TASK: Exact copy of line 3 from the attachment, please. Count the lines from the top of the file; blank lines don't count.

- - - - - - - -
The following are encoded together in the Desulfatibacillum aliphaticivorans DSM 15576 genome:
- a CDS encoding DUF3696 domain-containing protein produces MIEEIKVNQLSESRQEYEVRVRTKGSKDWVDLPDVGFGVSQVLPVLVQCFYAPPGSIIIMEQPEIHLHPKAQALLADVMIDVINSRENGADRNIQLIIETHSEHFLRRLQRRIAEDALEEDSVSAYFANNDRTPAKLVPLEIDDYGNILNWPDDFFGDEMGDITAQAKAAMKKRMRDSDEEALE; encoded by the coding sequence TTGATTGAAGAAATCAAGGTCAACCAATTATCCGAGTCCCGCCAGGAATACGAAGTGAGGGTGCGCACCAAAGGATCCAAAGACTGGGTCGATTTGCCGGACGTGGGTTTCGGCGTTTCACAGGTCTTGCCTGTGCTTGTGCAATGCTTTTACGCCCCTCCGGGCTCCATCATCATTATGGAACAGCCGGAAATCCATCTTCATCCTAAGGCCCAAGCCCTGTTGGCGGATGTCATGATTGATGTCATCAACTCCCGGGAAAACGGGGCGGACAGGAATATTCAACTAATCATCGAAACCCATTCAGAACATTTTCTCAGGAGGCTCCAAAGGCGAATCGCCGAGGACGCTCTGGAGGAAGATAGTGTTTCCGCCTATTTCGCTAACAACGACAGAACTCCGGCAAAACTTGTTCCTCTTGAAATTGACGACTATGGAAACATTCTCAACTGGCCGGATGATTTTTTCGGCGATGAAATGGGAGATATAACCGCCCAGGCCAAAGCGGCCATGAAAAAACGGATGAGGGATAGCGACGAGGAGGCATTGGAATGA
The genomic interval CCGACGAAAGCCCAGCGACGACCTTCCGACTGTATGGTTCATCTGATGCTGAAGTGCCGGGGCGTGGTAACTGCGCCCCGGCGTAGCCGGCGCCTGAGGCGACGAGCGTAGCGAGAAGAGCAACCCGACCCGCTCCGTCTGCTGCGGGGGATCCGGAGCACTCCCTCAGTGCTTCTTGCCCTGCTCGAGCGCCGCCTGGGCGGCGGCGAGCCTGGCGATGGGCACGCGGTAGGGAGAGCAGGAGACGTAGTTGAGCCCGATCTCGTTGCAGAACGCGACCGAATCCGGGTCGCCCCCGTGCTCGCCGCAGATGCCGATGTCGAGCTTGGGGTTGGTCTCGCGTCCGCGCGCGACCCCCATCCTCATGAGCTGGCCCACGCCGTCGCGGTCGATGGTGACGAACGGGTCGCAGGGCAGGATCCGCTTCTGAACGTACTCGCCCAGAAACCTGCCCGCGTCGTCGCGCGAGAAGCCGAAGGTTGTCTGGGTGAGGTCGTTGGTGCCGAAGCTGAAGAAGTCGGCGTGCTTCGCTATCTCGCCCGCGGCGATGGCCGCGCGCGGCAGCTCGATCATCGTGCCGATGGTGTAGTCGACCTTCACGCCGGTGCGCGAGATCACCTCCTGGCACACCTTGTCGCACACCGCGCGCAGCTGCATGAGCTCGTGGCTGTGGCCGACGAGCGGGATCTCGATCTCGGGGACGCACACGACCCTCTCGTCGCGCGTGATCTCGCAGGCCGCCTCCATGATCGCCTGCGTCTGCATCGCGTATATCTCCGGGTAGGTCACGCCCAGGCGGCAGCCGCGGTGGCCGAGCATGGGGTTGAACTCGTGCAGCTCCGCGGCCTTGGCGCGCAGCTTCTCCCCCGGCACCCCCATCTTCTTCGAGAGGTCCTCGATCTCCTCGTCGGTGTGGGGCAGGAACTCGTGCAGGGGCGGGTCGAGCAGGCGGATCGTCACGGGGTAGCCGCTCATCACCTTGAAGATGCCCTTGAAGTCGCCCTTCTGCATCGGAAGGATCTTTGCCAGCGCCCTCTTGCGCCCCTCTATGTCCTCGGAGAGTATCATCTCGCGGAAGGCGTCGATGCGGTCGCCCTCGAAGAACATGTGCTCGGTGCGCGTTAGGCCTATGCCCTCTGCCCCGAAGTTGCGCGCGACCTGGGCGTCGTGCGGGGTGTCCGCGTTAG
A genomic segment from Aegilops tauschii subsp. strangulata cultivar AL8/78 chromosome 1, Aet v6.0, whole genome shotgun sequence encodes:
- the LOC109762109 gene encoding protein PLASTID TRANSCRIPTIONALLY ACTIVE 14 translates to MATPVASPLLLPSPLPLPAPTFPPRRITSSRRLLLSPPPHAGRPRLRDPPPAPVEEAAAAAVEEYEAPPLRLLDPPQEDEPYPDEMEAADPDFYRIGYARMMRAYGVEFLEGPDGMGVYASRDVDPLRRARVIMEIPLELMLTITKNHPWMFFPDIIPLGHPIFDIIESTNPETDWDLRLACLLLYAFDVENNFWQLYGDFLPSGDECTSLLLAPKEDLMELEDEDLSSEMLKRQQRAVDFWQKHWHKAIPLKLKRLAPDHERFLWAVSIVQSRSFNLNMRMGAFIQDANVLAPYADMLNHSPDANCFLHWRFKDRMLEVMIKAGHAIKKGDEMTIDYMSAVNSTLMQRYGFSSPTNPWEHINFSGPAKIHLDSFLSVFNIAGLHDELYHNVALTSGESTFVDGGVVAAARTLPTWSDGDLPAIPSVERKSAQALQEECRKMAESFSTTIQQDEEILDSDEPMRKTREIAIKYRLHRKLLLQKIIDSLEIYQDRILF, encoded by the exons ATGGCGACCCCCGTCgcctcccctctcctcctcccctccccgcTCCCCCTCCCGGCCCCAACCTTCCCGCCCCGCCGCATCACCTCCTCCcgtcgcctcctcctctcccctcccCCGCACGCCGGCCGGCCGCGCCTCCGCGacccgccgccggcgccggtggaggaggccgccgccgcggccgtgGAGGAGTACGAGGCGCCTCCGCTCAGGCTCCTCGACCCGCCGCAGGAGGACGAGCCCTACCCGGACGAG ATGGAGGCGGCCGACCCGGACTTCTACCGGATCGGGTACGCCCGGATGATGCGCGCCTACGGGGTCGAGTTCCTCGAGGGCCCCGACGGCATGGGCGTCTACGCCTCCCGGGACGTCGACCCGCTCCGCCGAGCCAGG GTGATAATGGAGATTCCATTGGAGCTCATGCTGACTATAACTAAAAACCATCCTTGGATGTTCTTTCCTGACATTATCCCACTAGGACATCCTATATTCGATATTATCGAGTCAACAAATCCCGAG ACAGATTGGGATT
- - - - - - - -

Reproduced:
The genomic interval CCGACGAAAGCCCAGCGACGACCTTCCGACTGTATGGTTCATCTGATGCTGAAGTGCCGGGGCGTGGTAACTGCGCCCCGGCGTAGCCGGCGCCTGAGGCGACGAGCGTAGCGAGAAGAGCAACCCGACCCGCTCCGTCTGCTGCGGGGGATCCGGAGCACTCCCTCAGTGCTTCTTGCCCTGCTCGAGCGCCGCCTGGGCGGCGGCGAGCCTGGCGATGGGCACGCGGTAGGGAGAGCAGGAGACGTAGTTGAGCCCGATCTCGTTGCAGAACGCGACCGAATCCGGGTCGCCCCCGTGCTCGCCGCAGATGCCGATGTCGAGCTTGGGGTTGGTCTCGCGTCCGCGCGCGACCCCCATCCTCATGAGCTGGCCCACGCCGTCGCGGTCGATGGTGACGAACGGGTCGCAGGGCAGGATCCGCTTCTGAACGTACTCGCCCAGAAACCTGCCCGCGTCGTCGCGCGAGAAGCCGAAGGTTGTCTGGGTGAGGTCGTTGGTGCCGAAGCTGAAGAAGTCGGCGTGCTTCGCTATCTCGCCCGCGGCGATGGCCGCGCGCGGCAGCTCGATCATCGTGCCGATGGTGTAGTCGACCTTCACGCCGGTGCGCGAGATCACCTCCTGGCACACCTTGTCGCACACCGCGCGCAGCTGCATGAGCTCGTGGCTGTGGCCGACGAGCGGGATCTCGATCTCGGGGACGCACACGACCCTCTCGTCGCGCGTGATCTCGCAGGCCGCCTCCATGATCGCCTGCGTCTGCATCGCGTATATCTCCGGGTAGGTCACGCCCAGGCGGCAGCCGCGGTGGCCGAGCATGGGGTTGAACTCGTGCAGCTCCGCGGCCTTGGCGCGCAGCTTCTCCCCCGGCACCCCCATCTTCTTCGAGAGGTCCTCGATCTCCTCGTCGGTGTGGGGCAGGAACTCGTGCAGGGGCGGGTCGAGCAGGCGGATCGTCACGGGGTAGCCGCTCATCACCTTGAAGATGCCCTTGAAGTCGCCCTTCTGCATCGGAAGGATCTTTGCCAGCGCCCTCTTGCGCCCCTCTATGTCCTCGGAGAGTATCATCTCGCGGAAGGCGTCGATGCGGTCGCCCTCGAAGAACATGTGCTCGGTGCGCGTTAGGCCTATGCCCTCTGCCCCGAAGTTGCGCGCGACCTGGGCGTCGTGCGGGGTGTCCGCGTTAG